Monday

20th Feb 2017

Interview

New EU data law could end up weaker than old one

  • Albrecht says there is a risk the draft EU data bill will be weaker than existing legislation on data protection (Photo: Fritz Schumann)

Backroom discussions among pro-industry MEPs and lobbying efforts by large companies risks undermining fundamental rights in one of the largest EU legislative proposals to ever hit the European Parliament floor.

The victim of the opaque debates surrounding the draft EU data protection regulation is the citizen and the democratic credibility of the European Union as a whole, German Green Jan Philip Albrecht told this website in an interview on Wednesday (29 May).

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"We promised the people that we will help give a proper legislation that will better enforce their rights, better protect their interest … and in the end, the only thing that we are doing - and this is not excluded – is to water down existing law. That is not what people would like to see," he said.

Albrecht is the lead negotiator on the file at the European Parliament.

The draft bill proposed by the European Commission in January last year is going through the rounds among MEPs before they settle on an orientation vote in the civil liberties committee, possibly in early July.

The bill aims to harmonise existing data protection rules, which are currently based on a 1995 directive.

Among the issues are the right to be forgotten, data portability, profiling, consent and access to one’s own personal data.

But deputies are struggling to agree on around 4,000 amendments, some directly copy-pasted from corporate entities into the draft, possibly stalling the orientation vote in the civil liberties committee again.

Worse, says Albrecht, a number of the most salient amendments discussed and voted on would make the regulation weaker than the existing 1995 directive it is supposed to replace.

The 18-year-old EU law is seen as the baseline of the draft regulation and its lowest common dominator.

MEPs in 2011 voted on and adopted a resolution to ensure the regulation would be as strong, if not stronger, than the 1995 directive. MEPs backed the resolution in a near unanimous vote.

But the data protection declarations made in the resolution are being weakened in the draft bill, notes Albrecht.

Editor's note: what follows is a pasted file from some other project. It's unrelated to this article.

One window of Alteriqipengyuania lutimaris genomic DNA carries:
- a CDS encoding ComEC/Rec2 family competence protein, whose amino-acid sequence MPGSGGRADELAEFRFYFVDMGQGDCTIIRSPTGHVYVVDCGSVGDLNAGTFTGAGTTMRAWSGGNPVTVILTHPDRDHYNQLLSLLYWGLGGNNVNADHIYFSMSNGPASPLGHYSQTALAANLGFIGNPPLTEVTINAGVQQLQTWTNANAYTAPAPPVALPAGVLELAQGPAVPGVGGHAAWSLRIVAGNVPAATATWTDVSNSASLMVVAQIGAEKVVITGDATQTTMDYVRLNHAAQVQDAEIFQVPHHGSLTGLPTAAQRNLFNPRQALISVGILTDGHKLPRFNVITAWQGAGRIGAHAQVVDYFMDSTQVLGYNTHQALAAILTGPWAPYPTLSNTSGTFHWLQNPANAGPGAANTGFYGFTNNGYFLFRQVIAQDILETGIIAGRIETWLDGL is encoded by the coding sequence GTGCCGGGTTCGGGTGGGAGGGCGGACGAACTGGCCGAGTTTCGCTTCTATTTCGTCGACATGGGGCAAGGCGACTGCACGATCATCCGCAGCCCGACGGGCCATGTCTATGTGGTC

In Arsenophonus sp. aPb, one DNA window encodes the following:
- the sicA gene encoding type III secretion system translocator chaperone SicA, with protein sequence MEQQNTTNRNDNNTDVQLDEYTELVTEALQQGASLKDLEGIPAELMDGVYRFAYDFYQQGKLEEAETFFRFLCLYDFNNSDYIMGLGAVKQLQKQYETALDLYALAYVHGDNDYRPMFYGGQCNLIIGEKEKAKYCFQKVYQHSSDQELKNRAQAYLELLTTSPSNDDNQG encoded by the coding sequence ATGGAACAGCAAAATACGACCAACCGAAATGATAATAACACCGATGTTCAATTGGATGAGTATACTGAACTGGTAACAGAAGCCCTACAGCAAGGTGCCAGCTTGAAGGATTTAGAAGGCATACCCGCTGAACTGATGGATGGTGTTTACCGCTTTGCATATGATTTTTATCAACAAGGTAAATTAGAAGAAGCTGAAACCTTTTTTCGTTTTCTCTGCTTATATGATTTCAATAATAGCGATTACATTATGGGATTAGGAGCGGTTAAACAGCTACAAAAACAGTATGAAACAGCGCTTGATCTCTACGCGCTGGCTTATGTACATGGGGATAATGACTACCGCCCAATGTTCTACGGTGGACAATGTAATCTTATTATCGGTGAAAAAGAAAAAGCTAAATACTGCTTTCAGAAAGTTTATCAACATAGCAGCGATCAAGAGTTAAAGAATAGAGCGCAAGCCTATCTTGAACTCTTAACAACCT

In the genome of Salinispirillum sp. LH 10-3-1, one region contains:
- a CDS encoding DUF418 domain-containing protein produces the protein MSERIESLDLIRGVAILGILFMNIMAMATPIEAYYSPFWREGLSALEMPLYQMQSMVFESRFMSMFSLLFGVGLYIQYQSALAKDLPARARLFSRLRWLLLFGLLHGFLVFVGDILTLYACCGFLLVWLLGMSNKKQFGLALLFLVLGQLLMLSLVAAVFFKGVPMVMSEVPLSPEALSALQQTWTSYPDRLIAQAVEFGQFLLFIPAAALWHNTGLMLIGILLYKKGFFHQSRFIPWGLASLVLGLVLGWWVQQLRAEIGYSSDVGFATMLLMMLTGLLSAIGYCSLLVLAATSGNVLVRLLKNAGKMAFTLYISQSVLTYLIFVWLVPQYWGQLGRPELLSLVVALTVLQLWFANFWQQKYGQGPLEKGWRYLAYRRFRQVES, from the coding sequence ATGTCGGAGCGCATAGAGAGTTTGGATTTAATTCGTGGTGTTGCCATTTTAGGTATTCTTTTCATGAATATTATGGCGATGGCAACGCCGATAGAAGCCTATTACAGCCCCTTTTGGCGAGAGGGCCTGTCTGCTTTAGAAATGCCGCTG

“Some groups in Brussels are now acting against what the European Commission has proposed on the basis of what the parliament has demanded for,” he said.

The resolution states that the standards and principles set out in the 1995 directive should be further elaborated and enforced.

It calls for the commission to reinforce existing rules on “transparency, data minimisation and purpose limitation, informed, prior and explicit consent, data breach notification” and to increase people’s data rights.

It says consent should be considered valid only when it is “unambiguous, informed, freely given, specific and explicit.”

It also wants data portability and the right to have personal data deleted, corrected, or blocked.

“Much of what we have said unanimously is now contested by lobbyist groups and by some members in here in the house who seem not to feel obliged by the resolution they voted on in the first place,” said Albrecht.

He noted that the resolution had been strengthened when it received the backing of the citizen.

Concerns at the time narrowed in on the fear that a EU bill on data protection would strip away existing fundamental rights.

MEPs made a commitment in the resolution to ensure high standards and keep the basic fundamental rights intact.

"If we pass through a legislation undermining what we have said in our resolution, undermining current law, then I think we will completely lose the trust in the European Parliament and in the European Union as a whole," he said.

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